When disaster takes out the phone and internet connections, military and local groups help make the link ~DVIDS
Since Hurricane Katrina, so much has changed in our nation’s response to disaster, not only with our own collective cultural mindset, but particularly with our Federal response to disaster. FEMA is much improved, streamlined and focused. However it is our US National Guard/Military Logistics who have stepped up and into the scene, which is the subject of today’s post. For example, here is a Youtube video of Washington National Guard, responded in Oso, Wa.
One of the most important things with disasters is communications, not only between first responders, but also cellphone coverage across effected areas. I remember when hurricanes Katrina and Rita struck 2 weeks apart, there were no cell towers in South Louisiana or the MS Gulf Coast. There was virtually no electrical infrastructure in Louisiana period. We had some landlines going out of New Orleans and along the MS Coast, but otherwise nothing. Baton Rouge, LA had electrical power, but the cellphone situation was spotty at best. ~Bruce Biles
VALDEZ, Alaska – The city of Valdez participated in Alaska Shield 2014, a disaster exercise hosted by State of Alaska Department of Homeland Security and Emergency Management with federal, state, local community, and Non-Government Organization participation. The exercise started with an aftershock that put the city into a communication blackout – no phones or internet connections. Local officials worked with amateur radio operators to help re-gain communication with the outside world.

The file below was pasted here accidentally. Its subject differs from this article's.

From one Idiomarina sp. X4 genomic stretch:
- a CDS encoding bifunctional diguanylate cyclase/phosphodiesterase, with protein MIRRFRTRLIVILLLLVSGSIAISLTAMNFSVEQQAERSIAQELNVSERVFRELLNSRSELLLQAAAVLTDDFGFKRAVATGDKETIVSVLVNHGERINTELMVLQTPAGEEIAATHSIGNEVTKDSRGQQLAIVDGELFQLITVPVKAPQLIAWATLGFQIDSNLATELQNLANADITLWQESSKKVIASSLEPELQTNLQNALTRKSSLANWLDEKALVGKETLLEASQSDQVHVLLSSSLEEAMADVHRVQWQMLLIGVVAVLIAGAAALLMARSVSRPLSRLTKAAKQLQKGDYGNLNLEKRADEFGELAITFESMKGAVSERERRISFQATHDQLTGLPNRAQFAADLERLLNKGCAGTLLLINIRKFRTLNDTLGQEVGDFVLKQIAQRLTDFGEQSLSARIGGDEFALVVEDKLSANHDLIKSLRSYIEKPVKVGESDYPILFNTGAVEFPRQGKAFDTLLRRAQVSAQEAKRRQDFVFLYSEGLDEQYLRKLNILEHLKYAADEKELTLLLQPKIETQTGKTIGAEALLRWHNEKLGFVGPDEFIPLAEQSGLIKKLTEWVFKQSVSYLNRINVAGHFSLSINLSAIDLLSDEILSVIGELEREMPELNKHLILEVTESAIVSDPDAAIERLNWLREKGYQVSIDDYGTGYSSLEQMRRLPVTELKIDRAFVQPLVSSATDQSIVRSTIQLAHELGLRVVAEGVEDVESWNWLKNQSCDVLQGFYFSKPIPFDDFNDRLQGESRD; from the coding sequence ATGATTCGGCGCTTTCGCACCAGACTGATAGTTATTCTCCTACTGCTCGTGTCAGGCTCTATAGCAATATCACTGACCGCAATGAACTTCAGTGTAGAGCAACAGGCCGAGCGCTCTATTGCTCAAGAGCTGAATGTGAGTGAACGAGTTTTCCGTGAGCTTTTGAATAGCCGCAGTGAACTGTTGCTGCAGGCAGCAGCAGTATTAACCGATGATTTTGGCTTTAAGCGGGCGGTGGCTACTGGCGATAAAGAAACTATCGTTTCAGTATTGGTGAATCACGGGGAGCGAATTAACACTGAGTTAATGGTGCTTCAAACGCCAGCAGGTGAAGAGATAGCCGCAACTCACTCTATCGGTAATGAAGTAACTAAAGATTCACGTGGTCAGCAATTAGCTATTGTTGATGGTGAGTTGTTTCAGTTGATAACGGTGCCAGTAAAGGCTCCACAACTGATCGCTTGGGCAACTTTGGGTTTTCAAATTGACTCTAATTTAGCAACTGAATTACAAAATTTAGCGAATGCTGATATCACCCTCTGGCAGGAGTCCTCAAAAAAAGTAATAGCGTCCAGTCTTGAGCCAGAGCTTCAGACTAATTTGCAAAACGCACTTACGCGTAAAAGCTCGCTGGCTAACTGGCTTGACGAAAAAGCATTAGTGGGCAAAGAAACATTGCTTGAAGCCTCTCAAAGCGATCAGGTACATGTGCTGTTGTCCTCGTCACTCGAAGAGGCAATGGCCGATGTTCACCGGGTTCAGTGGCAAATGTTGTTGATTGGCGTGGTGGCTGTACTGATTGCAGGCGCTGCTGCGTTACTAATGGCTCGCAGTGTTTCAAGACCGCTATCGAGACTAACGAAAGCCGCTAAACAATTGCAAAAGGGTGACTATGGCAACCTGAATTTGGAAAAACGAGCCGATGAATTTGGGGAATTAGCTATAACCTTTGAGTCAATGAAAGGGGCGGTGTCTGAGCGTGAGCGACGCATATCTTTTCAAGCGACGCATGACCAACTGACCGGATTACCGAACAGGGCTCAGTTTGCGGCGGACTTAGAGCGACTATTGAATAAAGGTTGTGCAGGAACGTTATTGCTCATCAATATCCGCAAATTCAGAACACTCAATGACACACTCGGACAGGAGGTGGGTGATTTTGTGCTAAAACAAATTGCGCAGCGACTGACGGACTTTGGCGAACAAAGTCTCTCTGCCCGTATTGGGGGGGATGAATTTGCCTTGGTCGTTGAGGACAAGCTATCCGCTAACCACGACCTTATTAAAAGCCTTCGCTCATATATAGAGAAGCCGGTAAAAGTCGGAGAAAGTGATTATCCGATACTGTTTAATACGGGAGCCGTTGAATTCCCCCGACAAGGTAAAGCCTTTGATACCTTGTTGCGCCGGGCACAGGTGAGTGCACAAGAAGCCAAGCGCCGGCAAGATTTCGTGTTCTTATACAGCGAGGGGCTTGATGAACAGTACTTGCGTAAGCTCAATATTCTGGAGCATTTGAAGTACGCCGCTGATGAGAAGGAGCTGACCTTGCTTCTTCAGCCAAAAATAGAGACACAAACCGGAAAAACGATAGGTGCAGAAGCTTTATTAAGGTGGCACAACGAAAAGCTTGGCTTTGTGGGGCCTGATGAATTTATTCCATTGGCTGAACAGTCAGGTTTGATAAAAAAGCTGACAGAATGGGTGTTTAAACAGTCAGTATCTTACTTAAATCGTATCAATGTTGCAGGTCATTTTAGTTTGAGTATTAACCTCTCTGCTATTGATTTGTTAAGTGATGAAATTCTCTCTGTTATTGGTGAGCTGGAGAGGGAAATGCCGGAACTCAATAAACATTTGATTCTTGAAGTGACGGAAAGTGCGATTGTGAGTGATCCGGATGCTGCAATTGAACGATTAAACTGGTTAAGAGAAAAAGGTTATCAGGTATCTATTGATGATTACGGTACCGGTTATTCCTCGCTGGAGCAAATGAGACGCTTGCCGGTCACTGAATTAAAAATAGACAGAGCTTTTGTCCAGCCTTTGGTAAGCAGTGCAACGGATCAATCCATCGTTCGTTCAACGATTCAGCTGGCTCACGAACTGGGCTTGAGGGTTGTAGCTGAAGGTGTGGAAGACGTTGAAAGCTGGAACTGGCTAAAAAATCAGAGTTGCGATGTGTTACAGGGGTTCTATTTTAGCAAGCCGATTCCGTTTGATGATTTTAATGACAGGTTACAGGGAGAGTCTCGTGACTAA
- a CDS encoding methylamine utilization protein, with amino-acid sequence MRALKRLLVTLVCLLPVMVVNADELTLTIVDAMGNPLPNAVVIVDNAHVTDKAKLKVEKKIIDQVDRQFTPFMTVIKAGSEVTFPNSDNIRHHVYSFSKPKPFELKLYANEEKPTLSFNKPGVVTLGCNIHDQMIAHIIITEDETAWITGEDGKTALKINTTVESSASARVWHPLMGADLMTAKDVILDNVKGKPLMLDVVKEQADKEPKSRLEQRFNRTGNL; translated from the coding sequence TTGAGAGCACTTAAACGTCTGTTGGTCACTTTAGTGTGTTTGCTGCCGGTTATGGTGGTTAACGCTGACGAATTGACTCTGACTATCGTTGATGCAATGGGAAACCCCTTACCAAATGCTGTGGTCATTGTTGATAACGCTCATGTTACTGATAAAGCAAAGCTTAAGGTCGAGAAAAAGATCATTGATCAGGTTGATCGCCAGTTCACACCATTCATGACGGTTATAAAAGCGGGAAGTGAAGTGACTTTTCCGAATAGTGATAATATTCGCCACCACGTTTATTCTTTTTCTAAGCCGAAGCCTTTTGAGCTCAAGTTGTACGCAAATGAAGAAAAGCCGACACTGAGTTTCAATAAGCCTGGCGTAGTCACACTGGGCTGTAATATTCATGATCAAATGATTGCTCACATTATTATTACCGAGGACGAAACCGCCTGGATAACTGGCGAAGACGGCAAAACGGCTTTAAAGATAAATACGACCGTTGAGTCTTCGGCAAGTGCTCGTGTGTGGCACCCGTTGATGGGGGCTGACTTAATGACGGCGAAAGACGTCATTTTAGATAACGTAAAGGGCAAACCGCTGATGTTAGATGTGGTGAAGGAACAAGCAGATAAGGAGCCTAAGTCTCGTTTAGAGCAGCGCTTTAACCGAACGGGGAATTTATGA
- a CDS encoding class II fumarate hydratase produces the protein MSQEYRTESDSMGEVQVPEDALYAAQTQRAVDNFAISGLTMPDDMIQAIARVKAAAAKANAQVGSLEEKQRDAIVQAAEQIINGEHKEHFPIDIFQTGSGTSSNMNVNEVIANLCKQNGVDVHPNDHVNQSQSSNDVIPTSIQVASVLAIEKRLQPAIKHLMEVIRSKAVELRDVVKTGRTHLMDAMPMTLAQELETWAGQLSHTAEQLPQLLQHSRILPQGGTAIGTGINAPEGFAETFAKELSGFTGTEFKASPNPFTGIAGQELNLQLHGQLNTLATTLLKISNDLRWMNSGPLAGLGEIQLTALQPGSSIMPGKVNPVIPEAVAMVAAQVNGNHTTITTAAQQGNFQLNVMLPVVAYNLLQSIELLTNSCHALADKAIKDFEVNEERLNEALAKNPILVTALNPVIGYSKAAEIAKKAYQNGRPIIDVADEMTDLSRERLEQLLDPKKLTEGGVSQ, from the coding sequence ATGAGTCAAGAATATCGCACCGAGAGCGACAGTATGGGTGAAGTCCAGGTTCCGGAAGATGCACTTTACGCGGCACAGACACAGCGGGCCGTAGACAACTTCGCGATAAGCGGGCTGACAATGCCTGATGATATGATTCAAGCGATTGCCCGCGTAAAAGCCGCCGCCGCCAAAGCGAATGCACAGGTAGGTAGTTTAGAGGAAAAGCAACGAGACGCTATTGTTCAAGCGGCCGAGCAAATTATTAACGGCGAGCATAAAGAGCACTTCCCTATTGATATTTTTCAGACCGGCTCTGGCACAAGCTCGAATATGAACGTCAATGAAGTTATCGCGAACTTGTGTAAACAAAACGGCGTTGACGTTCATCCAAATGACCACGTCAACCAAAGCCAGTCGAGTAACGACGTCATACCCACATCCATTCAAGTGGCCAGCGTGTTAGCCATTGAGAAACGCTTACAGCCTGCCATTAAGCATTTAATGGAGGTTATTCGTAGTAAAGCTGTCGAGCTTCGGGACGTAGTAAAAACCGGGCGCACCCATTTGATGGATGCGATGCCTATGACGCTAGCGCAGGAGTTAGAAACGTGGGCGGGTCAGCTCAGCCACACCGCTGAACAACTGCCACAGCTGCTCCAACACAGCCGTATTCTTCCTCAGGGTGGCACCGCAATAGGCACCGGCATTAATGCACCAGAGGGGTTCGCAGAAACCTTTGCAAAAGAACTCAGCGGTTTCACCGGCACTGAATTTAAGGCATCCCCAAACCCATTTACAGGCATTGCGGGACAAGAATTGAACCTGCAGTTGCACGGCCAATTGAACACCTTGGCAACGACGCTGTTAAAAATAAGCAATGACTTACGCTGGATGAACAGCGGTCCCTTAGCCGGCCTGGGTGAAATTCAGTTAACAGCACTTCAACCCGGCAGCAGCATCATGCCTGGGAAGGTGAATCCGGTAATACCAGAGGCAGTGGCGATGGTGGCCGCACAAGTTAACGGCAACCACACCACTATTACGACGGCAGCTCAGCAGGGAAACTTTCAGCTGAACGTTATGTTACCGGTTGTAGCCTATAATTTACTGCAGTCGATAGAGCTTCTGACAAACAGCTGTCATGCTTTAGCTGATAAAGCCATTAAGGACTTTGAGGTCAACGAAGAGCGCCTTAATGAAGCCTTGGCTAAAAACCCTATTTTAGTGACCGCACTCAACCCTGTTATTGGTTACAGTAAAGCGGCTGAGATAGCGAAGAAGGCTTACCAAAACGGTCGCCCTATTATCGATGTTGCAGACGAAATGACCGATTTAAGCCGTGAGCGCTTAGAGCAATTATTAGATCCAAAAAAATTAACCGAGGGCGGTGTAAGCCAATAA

“We are providing amateur radio support for Alaska Shield 2014,” said Robert Rountree, president of the amateur radio club. “We have an amateur radio group here in town that provides emergency communications.” Rountree said that the group’s purpose is to respond to emergencies just like those in the exercise scenario.
Amateur radio communication allows local citizens to ask for emergency aid if needed. Once a message is received by the Emergency Operation Center, the group works closely with Joint Task Force Alaska to re-establish communication across the affected regions.
To aid the city, Joint Task Force Alaska, mobilized the Alaska Land Mobile Radio (ALMR) transportable system that was able to reestablish phone communications.
“Our mission here is to help this emergency operation center do its communications,” said Senior Master Sgt. Charles Rydmark, the Noncommissioned Officer in Charge of the 128th ACS team.
Using the Joint Incident Site Communications Capability (JISCC) systems allows the 128th ACS to cross-patch radios, according to Rydmark, enabling communication between the local law enforcement and the military. This type of equipment carries and enhances communication networks where it may be limited or where there is none.
“We’ve got to that day and age where everything is digital. And we can bring that communication to anywhere in the world no matter what,” said Rydmark. “That’s our mission.”
Working together, these military and civilian capabilities will help local authorities establish vital communications links to enable successful response, recovery, and ongoing incident management operations. Read more.